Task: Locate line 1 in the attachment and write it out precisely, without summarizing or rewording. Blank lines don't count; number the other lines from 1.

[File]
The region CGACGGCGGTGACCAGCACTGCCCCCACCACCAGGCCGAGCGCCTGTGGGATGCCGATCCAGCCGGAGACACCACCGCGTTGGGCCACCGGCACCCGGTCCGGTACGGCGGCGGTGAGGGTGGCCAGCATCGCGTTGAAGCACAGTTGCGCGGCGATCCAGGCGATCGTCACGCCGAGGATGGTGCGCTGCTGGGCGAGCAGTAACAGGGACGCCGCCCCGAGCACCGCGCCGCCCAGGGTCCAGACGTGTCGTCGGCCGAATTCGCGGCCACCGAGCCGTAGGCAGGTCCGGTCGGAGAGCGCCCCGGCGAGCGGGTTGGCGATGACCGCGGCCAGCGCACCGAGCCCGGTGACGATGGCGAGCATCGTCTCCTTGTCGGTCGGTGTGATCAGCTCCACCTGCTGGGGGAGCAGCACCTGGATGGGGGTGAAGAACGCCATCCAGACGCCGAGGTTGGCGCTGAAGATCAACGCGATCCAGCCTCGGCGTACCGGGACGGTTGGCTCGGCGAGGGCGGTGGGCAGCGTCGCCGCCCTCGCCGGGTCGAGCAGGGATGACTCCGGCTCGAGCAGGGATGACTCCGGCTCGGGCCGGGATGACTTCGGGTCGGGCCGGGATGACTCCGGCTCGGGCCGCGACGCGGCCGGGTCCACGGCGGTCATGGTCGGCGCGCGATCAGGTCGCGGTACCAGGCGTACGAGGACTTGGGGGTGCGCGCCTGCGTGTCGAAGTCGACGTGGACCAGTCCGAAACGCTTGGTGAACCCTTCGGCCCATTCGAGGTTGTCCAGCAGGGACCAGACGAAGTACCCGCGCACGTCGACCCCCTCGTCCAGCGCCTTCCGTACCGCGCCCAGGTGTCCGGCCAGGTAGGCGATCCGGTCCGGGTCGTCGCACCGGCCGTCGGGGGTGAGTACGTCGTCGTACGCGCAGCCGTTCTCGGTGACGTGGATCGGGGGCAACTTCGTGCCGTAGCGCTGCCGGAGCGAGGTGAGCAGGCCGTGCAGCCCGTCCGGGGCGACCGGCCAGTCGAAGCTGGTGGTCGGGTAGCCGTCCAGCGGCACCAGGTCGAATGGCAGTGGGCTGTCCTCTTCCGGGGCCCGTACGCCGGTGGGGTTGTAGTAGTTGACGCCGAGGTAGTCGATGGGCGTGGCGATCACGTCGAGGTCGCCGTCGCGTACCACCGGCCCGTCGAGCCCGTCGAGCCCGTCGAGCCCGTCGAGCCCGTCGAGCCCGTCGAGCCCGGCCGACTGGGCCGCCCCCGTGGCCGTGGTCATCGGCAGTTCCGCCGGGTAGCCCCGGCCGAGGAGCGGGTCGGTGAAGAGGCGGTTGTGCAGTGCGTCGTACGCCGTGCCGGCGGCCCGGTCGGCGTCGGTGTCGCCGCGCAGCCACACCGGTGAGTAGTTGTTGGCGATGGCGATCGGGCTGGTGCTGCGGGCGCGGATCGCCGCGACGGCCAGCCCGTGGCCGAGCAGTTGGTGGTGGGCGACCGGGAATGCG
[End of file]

The region CGACGGCGGTGACCAGCACTGCCCCCACCACCAGGCCGAGCGCCTGTGGGATGCCGATCCAGCCGGAGACACCACCGCGTTGGGCCACCGGCACCCGGTCCGGTACGGCGGCGGTGAGGGTGGCCAGCATCGCGTTGAAGCACAGTTGCGCGGCGATCCAGGCGATCGTCACGCCGAGGATGGTGCGCTGCTGGGCGAGCAGTAACAGGGACGCCGCCCCGAGCACCGCGCCGCCCAGGGTCCAGACGTGTCGTCGGCCGAATTCGCGGCCACCGAGCCGTAGGCAGGTCCGGTCGGAGAGCGCCCCGGCGAGCGGGTTGGCGATGACCGCGGCCAGCGCACCGAGCCCGGTGACGATGGCGAGCATCGTCTCCTTGTCGGTCGGTGTGATCAGCTCCACCTGCTGGGGGAGCAGCACCTGGATGGGGGTGAAGAACGCCATCCAGACGCCGAGGTTGGCGCTGAAGATCAACGCGATCCAGCCTCGGCGTACCGGGACGGTTGGCTCGGCGAGGGCGGTGGGCAGCGTCGCCGCCCTCGCCGGGTCGAGCAGGGATGACTCCGGCTCGAGCAGGGATGACTCCGGCTCGGGCCGGGATGACTTCGGGTCGGGCCGGGATGACTCCGGCTCGGGCCGCGACGCGGCCGGGTCCACGGCGGTCATGGTCGGCGCGCGATCAGGTCGCGGTACCAGGCGTACGAGGACTTGGGGGTGCGCGCCTGCGTGTCGAAGTCGACGTGGACCAGTCCGAAACGCTTGGTGAACCCTTCGGCCCATTCGAGGTTGTCCAGCAGGGACCAGACGAAGTACCCGCGCACGTCGACCCCCTCGTCCAGCGCCTTCCGTACCGCGCCCAGGTGTCCGGCCAGGTAGGCGATCCGGTCCGGGTCGTCGCACCGGCCGTCGGGGGTGAGTACGTCGTCGTACGCGCAGCCGTTCTCGGTGACGTGGATCGGGGGCAACTTCGTGCCGTAGCGCTGCCGGAGCGAGGTGAGCAGGCCGTGCAGCCCGTCCGGGGCGACCGGCCAGTCGAAGCTGGTGGTCGGGTAGCCGTCCAGCGGCACCAGGTCGAATGGCAGTGGGCTGTCCTCTTCCGGGGCCCGTACGCCGGTGGGGTTGTAGTAGTTGACGCCGAGGTAGTCGATGGGCGTGGCGATCACGTCGAGGTCGCCGTCGCGTACCACCGGCCCGTCGAGCCCGTCGAGCCCGTCGAGCCCGTCGAGCCCGTCGAGCCCGTCGAGCCCGGCCGACTGGGCCGCCCCCGTGGCCGTGGTCATCGGCAGTTCCGCCGGGTAGCCCCGGCCGAGGAGCGGGTCGGTGAAGAGGCGGTTGTGCAGTGCGTCGTACGCCGTGCCGGCGGCCCGGTCGGCGTCGGTGTCGCCGCGCAGCCACACCGGTGAGTAGTTGTTGGCGATGGCGATCGGGCTGGTGCTGCGGGCGCGGATCGCCGCGACGGCCAGCCCGTGGCCGAGCAGTTGGTGGTGGGCGACCGGGAATGCG